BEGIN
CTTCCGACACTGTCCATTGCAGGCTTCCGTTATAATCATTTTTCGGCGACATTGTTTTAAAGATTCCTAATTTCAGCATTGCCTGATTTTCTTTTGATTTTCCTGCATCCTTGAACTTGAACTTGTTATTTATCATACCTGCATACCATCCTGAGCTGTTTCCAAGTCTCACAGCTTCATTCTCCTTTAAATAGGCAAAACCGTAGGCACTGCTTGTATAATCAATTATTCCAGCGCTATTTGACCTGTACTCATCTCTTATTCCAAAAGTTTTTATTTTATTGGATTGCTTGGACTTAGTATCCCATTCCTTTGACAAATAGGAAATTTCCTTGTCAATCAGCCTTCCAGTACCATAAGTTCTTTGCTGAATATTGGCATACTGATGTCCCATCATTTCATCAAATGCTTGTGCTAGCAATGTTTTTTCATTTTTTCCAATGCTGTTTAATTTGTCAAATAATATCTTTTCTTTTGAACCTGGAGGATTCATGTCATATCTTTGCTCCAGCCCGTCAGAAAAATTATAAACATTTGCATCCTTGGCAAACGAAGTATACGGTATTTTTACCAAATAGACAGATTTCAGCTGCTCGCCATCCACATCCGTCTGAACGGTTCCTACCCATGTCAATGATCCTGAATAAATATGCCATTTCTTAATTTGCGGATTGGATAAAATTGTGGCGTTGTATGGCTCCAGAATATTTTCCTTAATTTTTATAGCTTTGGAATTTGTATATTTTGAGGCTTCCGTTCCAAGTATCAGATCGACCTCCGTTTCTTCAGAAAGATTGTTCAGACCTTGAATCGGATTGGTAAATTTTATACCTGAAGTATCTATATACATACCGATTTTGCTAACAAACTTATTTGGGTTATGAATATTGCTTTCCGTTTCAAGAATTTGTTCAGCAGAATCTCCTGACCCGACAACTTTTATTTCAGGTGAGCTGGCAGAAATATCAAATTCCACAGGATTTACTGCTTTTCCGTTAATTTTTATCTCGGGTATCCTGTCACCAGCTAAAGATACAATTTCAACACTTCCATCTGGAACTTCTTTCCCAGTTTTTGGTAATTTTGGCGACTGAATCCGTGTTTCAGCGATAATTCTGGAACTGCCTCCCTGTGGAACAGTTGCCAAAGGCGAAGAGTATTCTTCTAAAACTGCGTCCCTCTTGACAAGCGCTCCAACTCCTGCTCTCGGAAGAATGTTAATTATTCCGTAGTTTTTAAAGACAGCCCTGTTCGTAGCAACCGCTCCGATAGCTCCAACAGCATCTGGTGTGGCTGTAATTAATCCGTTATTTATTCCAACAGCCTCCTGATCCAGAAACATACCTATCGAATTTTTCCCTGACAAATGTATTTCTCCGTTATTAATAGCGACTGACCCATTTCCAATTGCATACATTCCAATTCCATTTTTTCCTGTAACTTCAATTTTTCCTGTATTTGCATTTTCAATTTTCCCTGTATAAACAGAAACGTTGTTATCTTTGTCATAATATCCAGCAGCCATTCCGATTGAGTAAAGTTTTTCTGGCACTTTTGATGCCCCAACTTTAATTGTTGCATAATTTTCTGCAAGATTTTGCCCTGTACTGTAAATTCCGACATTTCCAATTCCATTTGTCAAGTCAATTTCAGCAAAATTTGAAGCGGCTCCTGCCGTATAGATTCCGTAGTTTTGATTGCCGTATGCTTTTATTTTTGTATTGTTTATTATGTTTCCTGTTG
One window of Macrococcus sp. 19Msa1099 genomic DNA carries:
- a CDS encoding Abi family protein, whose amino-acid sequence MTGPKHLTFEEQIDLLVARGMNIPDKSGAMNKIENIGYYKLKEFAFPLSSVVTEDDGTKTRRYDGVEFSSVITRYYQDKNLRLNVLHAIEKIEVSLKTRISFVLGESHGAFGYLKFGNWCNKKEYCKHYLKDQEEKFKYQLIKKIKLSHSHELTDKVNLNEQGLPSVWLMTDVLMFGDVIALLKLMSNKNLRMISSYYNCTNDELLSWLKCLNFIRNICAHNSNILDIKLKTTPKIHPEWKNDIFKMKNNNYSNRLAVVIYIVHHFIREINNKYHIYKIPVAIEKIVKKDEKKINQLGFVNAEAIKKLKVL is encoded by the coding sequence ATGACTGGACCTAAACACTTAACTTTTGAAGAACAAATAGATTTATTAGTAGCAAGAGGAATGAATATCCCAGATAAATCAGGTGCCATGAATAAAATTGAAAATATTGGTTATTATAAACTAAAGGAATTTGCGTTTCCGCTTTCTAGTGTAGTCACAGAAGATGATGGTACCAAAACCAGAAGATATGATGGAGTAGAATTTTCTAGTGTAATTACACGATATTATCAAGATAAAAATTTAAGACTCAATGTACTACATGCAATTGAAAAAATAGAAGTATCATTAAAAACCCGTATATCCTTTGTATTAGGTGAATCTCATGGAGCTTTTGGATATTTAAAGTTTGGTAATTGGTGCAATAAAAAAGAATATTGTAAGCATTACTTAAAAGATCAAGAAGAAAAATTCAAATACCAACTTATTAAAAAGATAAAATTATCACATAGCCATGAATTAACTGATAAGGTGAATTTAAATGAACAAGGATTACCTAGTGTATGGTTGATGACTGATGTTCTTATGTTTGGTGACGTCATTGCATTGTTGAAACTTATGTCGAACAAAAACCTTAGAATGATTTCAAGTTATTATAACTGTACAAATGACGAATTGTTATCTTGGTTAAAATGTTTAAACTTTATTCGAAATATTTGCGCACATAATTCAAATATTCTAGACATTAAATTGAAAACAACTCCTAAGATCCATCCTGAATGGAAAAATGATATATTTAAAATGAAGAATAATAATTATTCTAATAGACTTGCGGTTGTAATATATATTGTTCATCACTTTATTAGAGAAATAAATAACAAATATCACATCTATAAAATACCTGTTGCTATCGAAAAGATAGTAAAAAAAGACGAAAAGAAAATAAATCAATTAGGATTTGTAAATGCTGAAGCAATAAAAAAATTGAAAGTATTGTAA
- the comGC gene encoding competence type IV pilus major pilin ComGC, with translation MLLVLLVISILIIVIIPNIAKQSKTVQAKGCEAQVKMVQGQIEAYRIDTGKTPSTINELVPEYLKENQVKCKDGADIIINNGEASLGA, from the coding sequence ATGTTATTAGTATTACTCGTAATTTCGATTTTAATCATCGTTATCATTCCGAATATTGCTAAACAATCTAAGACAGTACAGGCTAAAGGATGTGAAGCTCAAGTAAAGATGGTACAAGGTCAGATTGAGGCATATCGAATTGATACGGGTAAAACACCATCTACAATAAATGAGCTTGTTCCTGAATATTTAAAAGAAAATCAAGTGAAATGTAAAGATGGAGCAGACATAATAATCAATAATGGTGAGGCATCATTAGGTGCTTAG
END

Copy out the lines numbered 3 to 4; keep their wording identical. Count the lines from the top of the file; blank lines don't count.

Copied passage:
- a CDS encoding Abi family protein, whose amino-acid sequence MTGPKHLTFEEQIDLLVARGMNIPDKSGAMNKIENIGYYKLKEFAFPLSSVVTEDDGTKTRRYDGVEFSSVITRYYQDKNLRLNVLHAIEKIEVSLKTRISFVLGESHGAFGYLKFGNWCNKKEYCKHYLKDQEEKFKYQLIKKIKLSHSHELTDKVNLNEQGLPSVWLMTDVLMFGDVIALLKLMSNKNLRMISSYYNCTNDELLSWLKCLNFIRNICAHNSNILDIKLKTTPKIHPEWKNDIFKMKNNNYSNRLAVVIYIVHHFIREINNKYHIYKIPVAIEKIVKKDEKKINQLGFVNAEAIKKLKVL is encoded by the coding sequence ATGACTGGACCTAAACACTTAACTTTTGAAGAACAAATAGATTTATTAGTAGCAAGAGGAATGAATATCCCAGATAAATCAGGTGCCATGAATAAAATTGAAAATATTGGTTATTATAAACTAAAGGAATTTGCGTTTCCGCTTTCTAGTGTAGTCACAGAAGATGATGGTACCAAAACCAGAAGATATGATGGAGTAGAATTTTCTAGTGTAATTACACGATATTATCAAGATAAAAATTTAAGACTCAATGTACTACATGCAATTGAAAAAATAGAAGTATCATTAAAAACCCGTATATCCTTTGTATTAGGTGAATCTCATGGAGCTTTTGGATATTTAAAGTTTGGTAATTGGTGCAATAAAAAAGAATATTGTAAGCATTACTTAAAAGATCAAGAAGAAAAATTCAAATACCAACTTATTAAAAAGATAAAATTATCACATAGCCATGAATTAACTGATAAGGTGAATTTAAATGAACAAGGATTACCTAGTGTATGGTTGATGACTGATGTTCTTATGTTTGGTGACGTCATTGCATTGTTGAAACTTATGTCGAACAAAAACCTTAGAATGATTTCAAGTTATTATAACTGTACAAATGACGAATTGTTATCTTGGTTAAAATGTTTAAACTTTATTCGAAATATTTGCGCACATAATTCAAATATTCTAGACATTAAATTGAAAACAACTCCTAAGATCCATCCTGAATGGAAAAATGATATATTTAAAATGAAGAATAATAATTATTCTAATAGACTTGCGGTTGTAATATATATTGTTCATCACTTTATTAGAGAAATAAATAACAAATATCACATCTATAAAATACCTGTTGCTATCGAAAAGATAGTAAAAAAAGACGAAAAGAAAATAAATCAATTAGGATTTGTAAATGCTGAAGCAATAAAAAAATTGAAAGTATTGTAA
- the comGC gene encoding competence type IV pilus major pilin ComGC, with translation MLLVLLVISILIIVIIPNIAKQSKTVQAKGCEAQVKMVQGQIEAYRIDTGKTPSTINELVPEYLKENQVKCKDGADIIINNGEASLGA, from the coding sequence ATGTTATTAGTATTACTCGTAATTTCGATTTTAATCATCGTTATCATTCCGAATATTGCTAAACAATCTAAGACAGTACAGGCTAAAGGATGTGAAGCTCAAGTAAAGATGGTACAAGGTCAGATTGAGGCATATCGAATTGATACGGGTAAAACACCATCTACAATAAATGAGCTTGTTCCTGAATATTTAAAAGAAAATCAAGTGAAATGTAAAGATGGAGCAGACATAATAATCAATAATGGTGAGGCATCATTAGGTGCTTAG